Last Tuesday, December 3, 2013, the Meralco Bolts were able to end Barangay Ginebra’s three-game winning streak and deal Coach Ato Agustin’s squad its 1st loss in the tournament.
Entering into the game, nobody was able to solve the puzzle that is Ginebra’s high octane attack. With a starting five of Tenorio, Caguioa, Ellis, Aguilar and Slaughter that’s complemented by relentless energy off the bench in Ababou, Reyes, Monfort, Helterbrand, Baracael and Forrester, many consider the Barangay as the team to beat this conference.
It came as a shock to many then, that Meralco dominated this game for the most part en-route to a 100-87 win.
Just how did Coach Ryan Gregorio and the Meralco Bolts “upset” Ginebra? We offer our thoughts below:
In Ginebra’s previous three games against San Mig Coffee, Rain or Shine and Globalport, all three teams chose to focus much of their defensive attention towards directly stopping Ginebra’s twin towers, Slaughter and Aguilar.
Specifically on pick and rolls, the defensive pair would usually make it a point to shade the lane in hopes of containing the rolling big while letting the guard try to keep in step with Tenorio. They played what’s called a “soft zone” where the big hangs back. This allows him to cover the ball handler (in this case, Tenorio) allowing his teammate to recover when they’re stopped in their tracks by Greg or Japeth.
In theory, this is actually a good way of negating Ginebra’s frontcourt advantage, but it seemed that the three teams above forgot that Ginebra has arguably the best point guard in the PBA running their offense.
The big problem with playing “soft zone” is when the ball handler is crafty and can keep his dribble alive under pressure. This is because the ball handler can keep two defenders on a string and make it difficult for the other guy to recover to his man (the defender of the big man). They probe and prod and wait for that moment when the two defenders make a mistake – a mistimed recovery by the big and Tenorio gets a free pass to the lane wreaking more havoc, a slow-to-recover or passive ballhandler defender and Tenorio gets a wide open jumper off-the-bounce. His 14 point and 9 assists per game, while shooting 45% from the field in their first three wins is a testament of this.
Against Meralco though, Tenorio ran into a different kind of defensive coverage, as seen in the video below.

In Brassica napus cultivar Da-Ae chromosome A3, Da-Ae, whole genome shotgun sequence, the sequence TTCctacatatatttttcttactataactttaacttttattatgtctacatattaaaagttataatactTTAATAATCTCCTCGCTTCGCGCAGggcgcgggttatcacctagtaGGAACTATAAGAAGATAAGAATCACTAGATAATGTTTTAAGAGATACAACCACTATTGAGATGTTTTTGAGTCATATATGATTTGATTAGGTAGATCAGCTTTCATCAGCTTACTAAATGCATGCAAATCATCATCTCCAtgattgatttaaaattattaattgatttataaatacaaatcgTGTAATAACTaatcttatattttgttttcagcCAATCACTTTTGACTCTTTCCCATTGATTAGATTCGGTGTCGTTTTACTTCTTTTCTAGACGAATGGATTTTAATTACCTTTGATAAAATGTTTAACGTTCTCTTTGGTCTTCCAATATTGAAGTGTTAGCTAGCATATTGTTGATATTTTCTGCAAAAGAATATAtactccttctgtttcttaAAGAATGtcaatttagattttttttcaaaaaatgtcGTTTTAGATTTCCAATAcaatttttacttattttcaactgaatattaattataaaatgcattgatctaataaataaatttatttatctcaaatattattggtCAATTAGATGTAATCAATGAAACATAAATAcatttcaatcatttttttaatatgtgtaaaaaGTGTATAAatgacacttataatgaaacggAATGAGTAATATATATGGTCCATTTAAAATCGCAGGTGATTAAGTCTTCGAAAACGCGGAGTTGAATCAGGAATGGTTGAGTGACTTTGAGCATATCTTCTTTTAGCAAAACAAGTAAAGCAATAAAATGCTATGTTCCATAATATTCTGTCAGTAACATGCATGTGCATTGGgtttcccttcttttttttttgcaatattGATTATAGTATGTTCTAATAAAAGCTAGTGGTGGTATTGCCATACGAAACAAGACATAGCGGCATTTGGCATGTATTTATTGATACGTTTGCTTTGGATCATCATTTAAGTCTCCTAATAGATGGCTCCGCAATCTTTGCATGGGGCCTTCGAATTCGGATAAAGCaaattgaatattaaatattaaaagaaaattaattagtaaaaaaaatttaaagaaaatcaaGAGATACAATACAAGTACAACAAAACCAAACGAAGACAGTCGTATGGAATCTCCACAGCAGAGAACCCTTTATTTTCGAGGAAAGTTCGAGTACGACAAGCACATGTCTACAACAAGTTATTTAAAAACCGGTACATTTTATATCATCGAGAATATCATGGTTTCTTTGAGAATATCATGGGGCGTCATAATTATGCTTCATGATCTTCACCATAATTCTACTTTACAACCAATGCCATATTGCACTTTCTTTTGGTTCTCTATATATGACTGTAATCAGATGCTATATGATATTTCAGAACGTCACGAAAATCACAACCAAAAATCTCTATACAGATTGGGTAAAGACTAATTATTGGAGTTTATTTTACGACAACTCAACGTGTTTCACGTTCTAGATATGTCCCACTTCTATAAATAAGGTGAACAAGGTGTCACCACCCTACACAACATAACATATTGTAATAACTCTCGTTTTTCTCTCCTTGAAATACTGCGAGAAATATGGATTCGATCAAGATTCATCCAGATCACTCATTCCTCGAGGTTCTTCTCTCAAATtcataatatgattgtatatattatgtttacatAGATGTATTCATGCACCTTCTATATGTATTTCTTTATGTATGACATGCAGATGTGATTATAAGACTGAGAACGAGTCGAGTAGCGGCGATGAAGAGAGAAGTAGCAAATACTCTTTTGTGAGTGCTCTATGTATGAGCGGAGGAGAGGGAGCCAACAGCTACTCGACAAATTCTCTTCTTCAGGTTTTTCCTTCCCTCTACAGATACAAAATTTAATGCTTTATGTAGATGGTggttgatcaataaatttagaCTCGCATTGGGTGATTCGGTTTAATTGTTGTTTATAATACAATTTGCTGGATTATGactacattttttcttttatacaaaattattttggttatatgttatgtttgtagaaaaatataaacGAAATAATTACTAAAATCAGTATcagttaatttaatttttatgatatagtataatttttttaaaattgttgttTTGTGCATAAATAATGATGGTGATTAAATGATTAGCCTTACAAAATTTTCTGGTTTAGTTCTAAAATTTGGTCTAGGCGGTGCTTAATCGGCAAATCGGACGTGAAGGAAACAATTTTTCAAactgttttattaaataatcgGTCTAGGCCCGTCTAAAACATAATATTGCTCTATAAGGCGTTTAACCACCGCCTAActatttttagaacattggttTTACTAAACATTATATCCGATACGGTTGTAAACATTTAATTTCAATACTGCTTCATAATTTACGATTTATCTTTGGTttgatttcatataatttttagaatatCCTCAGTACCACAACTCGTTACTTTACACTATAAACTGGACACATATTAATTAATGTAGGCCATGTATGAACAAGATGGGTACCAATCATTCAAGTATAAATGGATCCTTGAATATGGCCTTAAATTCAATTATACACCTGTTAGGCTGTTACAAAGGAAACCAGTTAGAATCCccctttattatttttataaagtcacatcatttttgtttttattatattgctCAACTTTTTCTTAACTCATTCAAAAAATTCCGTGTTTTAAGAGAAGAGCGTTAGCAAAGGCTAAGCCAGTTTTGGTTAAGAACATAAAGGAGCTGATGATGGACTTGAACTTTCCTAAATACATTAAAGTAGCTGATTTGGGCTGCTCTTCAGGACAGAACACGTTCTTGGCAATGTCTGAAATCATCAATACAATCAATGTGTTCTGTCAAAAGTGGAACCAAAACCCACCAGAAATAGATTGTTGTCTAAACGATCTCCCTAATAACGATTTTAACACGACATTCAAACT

Coach Ryan Gregorio essentially took a page out of Eric Spoelstra’s notebook by blitzing or trapping Tenorio high on the pick and roll time and again. Using their length and speed to trap him and cut off passing lanes to the rolling bigs or safety valve outlets, the Ginebra offense stagnated and was forced to score on ways that were outside the regular flow of their offense.
Okay, so Meralco got the stops they wanted, but how did they put points up on the board? After losing starting power forward Reynel Hugnatan to a sprained ankle two minutes into the game, Meralco was forced to go small, choosing instead to try and make Ginebra try to keep pace with faster line-ups.
One of the core aspects of playing small is having four players out on the perimeter and one big inside (in sets called 4 in, 1 out. DUH), the Bolts utilized this perfectly in this game, running some awesome sets that got them easy looks at the basket.
Notice that there were even times when not a single Meralco player was inside the paint as Sena was setting picks and the floor couldn’t have been more open when he rolled to the basket or caught a pass and when Ginebra’s help did come, multiple Meralco players were open along the perimeter ready to shoot an open three when the skip pass is made.
They did the same to get John Wilson two open threes late in the third. Notice how awkward the Ginebra defense is, especially on the second play where they look unsure if they should follow the Meralco “bigs” out on the perimeter.
One player that definitely took advantage of this extra space (and wider lanes) was Mike Cortez, who was constantly beating his defenders off the dribble, drawing in the (late) help and finding the open man.
Lastly, the Bolts also got a breakout game from Jared Dillinger (25 points, 10 rebounds) and it was no coincidence that it came with him playing the power forward position mainly against Japeth Aguilar, who Dillinger out-everything-ed in this game.
As of December 3, Meralco actually is tied with GlobalPort as having the league’s best offense with a 102.7 Offensive Rating (ORTG), is third in defense with a 94.1 Defensive Rating (DRTG), while maintaining the highest Effective Field Goal Rate (eFG%) and is 2nd only to Petron in terms of eFG differential (+7.1%). This essentially means that as of Tuesday, the Bolts can be placed within the top two of the league’s best offensive and defensive teams.
After an impressive win like the one against Ginebra, the question for Meralco would now be if they could sustain this style of play and continue to be successful with it. With the returning Cliff Hodge now boasting a consistent (according to him) outside shot, Coach Ryan can realistically keep on playing small with Hodge and Dillinger playing the four and Rabeh and Hugnatan sharing time at the five.
In a league where almost every team made moves to try and counter the emergence of June Mar Fajardo, it’s definitely a breath of fresh air to see a team think out of the box and (at least for one game), get the desired results, despite bucking conventional wisdom.
Thanks of course, to Nico Baguio for helping me write this up, we hope you enjoyed it. :)
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